Ankle sprains have varying locations, severity

Ankle sprains have varying locations, severity
Ankle sprains have varying locations, severity

Ankle sprains are the most common musculoskeletal injury and affect people of all ages.

They are particularly common in activities with a lot of jumping or cutting, such as basketball and soccer. Additionally, simply walking on uneven ground, such as in a garden or on a cobblestone street, greatly increases the chances of an ankle sprain.

Ligaments are soft tissues in the body that help hold bones and joints together, allowing them to function properly. A sprain means an injury to a ligament or groups of ligaments.

It is important to understand that not all ankle sprains are the same. The “typical” ankle sprain affects the ligaments of the lateral, or outside, ankle and is called a “low ankle sprain.” A “high ankle sprain,” which is much less common, affects ligaments above the ankle in the end of the leg.

Furthermore, ankle sprains are graded either 1, 2 or 3, depending on the severity of the damage to the ligaments. Grade 1 sprains mean stretching of the ligaments. Grade 2 sprains mean partial tearing of the ligaments. Grade 3 sprains mean full tearing of the ligaments.

What are the symptoms an ankle sprain?

Pain after an injury is a key symptom of an ankle sprain.

With a typical low ankle sprain, the injury usually involves the foot rolling in (called “inversion”) and results in pain on the outside of the ankle. With a high ankle sprain, the foot usually rotates out (called “external rotation”) and results in pain that is higher up on the ankle than a low ankle sprain. In some instances, people can injure both sets of ligaments and have a combined injury.

Additional symptoms that are common are swelling and bruising, which can be quite impressive. And depending on the severity of the sprain, it may be difficult to put weight on the foot.

Are some people prone to ankle sprains?

Some people are predisposed to getting ankle sprains. Certain alignments of the foot and ankle, such as people with a high arch, make it easier to sprain the ankle. Also, people with “looser” ligaments in general are at a higher risk.

Past ankle sprains, particularly those that did not properly heal, can lead to a “loose ankle” and recurrent ankle instability and sprains. The more often you sprain an ankle, the greater the chance that persistent problems will develop. If you have having frequent sprains or unstable ankles, you should see your doctor.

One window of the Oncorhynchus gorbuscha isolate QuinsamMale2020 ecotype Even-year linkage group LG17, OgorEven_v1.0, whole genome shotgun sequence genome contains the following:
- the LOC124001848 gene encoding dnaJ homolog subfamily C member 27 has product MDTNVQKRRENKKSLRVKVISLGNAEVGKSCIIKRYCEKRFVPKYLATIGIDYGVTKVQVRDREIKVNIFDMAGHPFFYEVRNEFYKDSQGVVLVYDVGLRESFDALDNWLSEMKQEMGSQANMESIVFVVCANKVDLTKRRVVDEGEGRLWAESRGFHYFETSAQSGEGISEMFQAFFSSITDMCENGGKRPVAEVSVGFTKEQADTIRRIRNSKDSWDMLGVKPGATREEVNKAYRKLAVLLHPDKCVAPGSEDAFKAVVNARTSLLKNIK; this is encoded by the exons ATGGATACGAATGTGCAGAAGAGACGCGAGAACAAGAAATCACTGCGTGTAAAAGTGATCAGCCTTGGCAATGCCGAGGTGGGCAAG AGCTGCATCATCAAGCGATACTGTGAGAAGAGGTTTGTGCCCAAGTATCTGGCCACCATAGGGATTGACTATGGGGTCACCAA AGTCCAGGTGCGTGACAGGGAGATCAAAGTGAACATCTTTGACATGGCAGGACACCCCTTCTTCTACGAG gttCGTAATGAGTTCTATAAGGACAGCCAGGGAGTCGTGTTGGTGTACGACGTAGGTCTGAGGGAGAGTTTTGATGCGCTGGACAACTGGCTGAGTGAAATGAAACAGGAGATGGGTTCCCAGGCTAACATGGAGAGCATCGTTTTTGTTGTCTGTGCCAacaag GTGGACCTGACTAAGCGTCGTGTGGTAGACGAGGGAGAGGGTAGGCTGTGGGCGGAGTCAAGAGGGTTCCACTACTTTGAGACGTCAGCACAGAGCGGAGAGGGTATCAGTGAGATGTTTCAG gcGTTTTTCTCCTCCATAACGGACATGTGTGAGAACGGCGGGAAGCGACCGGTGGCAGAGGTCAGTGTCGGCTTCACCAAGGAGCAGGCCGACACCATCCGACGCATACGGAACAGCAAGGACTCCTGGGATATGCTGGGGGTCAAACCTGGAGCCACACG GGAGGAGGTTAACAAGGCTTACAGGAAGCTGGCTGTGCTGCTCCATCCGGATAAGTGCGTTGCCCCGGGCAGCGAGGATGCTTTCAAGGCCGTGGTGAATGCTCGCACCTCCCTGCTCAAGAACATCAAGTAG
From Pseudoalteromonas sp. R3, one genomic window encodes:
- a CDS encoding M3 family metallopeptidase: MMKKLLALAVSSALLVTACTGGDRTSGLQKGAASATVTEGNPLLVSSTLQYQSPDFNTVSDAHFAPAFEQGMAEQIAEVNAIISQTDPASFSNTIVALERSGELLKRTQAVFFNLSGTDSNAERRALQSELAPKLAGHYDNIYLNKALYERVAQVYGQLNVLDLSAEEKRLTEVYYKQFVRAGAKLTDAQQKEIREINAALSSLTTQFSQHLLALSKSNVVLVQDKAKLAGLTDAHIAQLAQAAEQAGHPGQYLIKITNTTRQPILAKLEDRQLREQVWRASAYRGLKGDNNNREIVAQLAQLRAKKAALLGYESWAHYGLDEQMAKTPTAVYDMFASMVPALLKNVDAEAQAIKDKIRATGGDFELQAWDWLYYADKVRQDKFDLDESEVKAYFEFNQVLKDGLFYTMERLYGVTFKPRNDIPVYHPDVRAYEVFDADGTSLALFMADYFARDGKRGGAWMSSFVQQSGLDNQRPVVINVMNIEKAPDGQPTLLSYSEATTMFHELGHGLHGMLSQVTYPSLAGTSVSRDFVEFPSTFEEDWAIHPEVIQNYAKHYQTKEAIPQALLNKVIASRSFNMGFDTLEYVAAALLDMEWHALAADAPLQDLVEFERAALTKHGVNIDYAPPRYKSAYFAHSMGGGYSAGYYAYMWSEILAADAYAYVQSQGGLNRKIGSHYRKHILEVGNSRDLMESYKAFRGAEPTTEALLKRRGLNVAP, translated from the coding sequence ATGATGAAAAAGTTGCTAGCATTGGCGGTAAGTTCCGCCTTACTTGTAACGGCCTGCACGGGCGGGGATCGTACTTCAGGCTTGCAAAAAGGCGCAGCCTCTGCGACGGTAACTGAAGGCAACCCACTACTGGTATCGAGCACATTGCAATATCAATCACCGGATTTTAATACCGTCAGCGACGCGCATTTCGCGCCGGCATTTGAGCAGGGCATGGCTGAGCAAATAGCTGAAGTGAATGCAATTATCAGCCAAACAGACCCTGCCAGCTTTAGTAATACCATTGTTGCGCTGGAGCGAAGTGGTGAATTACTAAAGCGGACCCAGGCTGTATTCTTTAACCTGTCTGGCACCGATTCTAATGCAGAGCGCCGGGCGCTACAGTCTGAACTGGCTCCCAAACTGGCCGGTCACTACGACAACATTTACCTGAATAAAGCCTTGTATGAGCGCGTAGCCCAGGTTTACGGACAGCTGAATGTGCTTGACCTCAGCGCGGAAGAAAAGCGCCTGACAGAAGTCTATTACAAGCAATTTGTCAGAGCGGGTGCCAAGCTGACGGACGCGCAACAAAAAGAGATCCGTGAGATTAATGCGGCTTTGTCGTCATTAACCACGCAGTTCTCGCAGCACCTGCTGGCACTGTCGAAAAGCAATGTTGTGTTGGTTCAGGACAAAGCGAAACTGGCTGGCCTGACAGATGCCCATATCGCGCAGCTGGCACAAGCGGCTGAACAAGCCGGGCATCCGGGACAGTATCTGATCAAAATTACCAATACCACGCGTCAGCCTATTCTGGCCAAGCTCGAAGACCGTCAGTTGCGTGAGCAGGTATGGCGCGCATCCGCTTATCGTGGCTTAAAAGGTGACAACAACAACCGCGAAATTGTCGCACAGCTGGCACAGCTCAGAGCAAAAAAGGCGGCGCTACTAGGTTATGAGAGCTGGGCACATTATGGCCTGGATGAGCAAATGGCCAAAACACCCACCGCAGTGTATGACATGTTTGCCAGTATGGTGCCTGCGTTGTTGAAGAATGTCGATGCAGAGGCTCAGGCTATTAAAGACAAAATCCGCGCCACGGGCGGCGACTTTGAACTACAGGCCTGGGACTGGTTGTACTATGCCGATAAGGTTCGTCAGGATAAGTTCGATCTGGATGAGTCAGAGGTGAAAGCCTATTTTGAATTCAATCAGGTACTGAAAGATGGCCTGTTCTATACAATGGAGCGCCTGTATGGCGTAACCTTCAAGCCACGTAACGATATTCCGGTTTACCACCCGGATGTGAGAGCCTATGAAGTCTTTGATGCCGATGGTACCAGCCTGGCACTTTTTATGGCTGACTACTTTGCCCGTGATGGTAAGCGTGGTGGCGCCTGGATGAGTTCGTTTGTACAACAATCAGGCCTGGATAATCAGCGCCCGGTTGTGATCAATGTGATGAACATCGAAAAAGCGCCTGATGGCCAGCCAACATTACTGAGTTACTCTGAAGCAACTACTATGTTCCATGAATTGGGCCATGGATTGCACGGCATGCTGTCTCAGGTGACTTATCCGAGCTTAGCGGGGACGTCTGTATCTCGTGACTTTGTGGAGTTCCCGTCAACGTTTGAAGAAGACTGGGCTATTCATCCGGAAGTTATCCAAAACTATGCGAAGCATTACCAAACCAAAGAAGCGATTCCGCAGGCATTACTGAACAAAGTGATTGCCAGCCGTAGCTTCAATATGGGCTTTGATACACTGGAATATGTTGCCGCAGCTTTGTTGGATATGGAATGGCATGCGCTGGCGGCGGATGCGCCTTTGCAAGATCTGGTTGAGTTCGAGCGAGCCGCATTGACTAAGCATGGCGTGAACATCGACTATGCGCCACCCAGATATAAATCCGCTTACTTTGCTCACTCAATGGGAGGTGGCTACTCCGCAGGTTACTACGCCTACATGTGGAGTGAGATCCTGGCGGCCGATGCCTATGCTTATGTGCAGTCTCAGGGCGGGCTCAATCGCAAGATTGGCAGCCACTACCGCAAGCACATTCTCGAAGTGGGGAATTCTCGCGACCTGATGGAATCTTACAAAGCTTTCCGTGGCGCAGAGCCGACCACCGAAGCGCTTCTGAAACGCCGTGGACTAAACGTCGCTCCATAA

How is an ankle sprain diagnosed?

The mechanism of the injury (inversion or external rotation) is an important clue for the diagnosis of an ankle sprain. A history of sprains or problems with the same ankle is another clue. Again, pain, swelling and bruising are common.

To diagnose a sprain, your doctor will exam the injury and gently press on areas of the foot and lower leg to determine which ligaments are injured. The exam also may test the range of motion and stability of the joint by moving the ankle in different directions. The injury may require an X-ray to make sure there are no broken bones in the leg or foot, especially when it is difficult to put weight on the injured foot.

It is important to note that MRIs are rarely necessary or useful in the setting of an acute ankle sprain.

What is the treatment for a sprain?

The grade of the sprain determines the treatment.

Most mild (grade 1) sprains usually improve quickly with the RICE protocol of: Rest, Ice, Compression and Elevation of the injured ankle. These all help reduce swelling and pain. Nonsteroidal anti-inflammatory drugs, such as ibuprofen and naproxen, also can help control pain and swelling.

Moderate and severe (grades 2 and 3) sprains often require additional treatment. Immobilization of the ankle with a removable cast-boot or brace is often used for a week or two to rest and support the ankle, and prevent further injury. Crutches may be needed for a few days. Once the pain and swelling have improved, a course of physical therapy has been shown to be very helpful with recovery. Physical therapy also helps to prevent future sprains and ankle instability. In general, high ankle sprains take longer to recover from than low ankle sprains.

Sprains that are not improving over the course of a couple of months with the above treatment protocol may need further attention with an MRI. The MRI is not so much to look for a sprain but rather to assess for other rarer injuries that occasionally occur at the same time as a sprain. These can include tendon tears and cartilage injuries.

When is surgery needed?

Surgery is rarely needed if the injury is treated with the appropriate nonsurgical options. However, there are instances when surgery is indicated:

  • Severe high ankle sprains that result in gross instability of the joint.
  • To treat other associated injuries, such as a tendon tear or cartilage injury.
  • Persistent instability and pain, even with extensive nonsurgical treatment.

Surgery for persistent instability usually involves tightening the ankle ligaments to restore ankle stability. Occasionally, the native ligaments are in such poor condition that a tissue graft is needed to reconstruct the damaged ligaments. There is extensive rehabilitation after these surgeries to regain strength and range of motion.

How are sprains prevented?

The best way to prevent ankle sprains is to maintain good muscle strength, balance and flexibility. The following precautions will help prevent sprains:

  • Warm up before exercise and physical activity.
  • Pay attention when walking, running or working on uneven surfaces.
  • Consider using an ankle brace on uneven surfaces or during particularly risky activities.
  • Wear shoes that are made for your activity.
  • Slow down or stop activities when you feel pain or fatigue.
  • Perform exercises that help promote balance and coordination.
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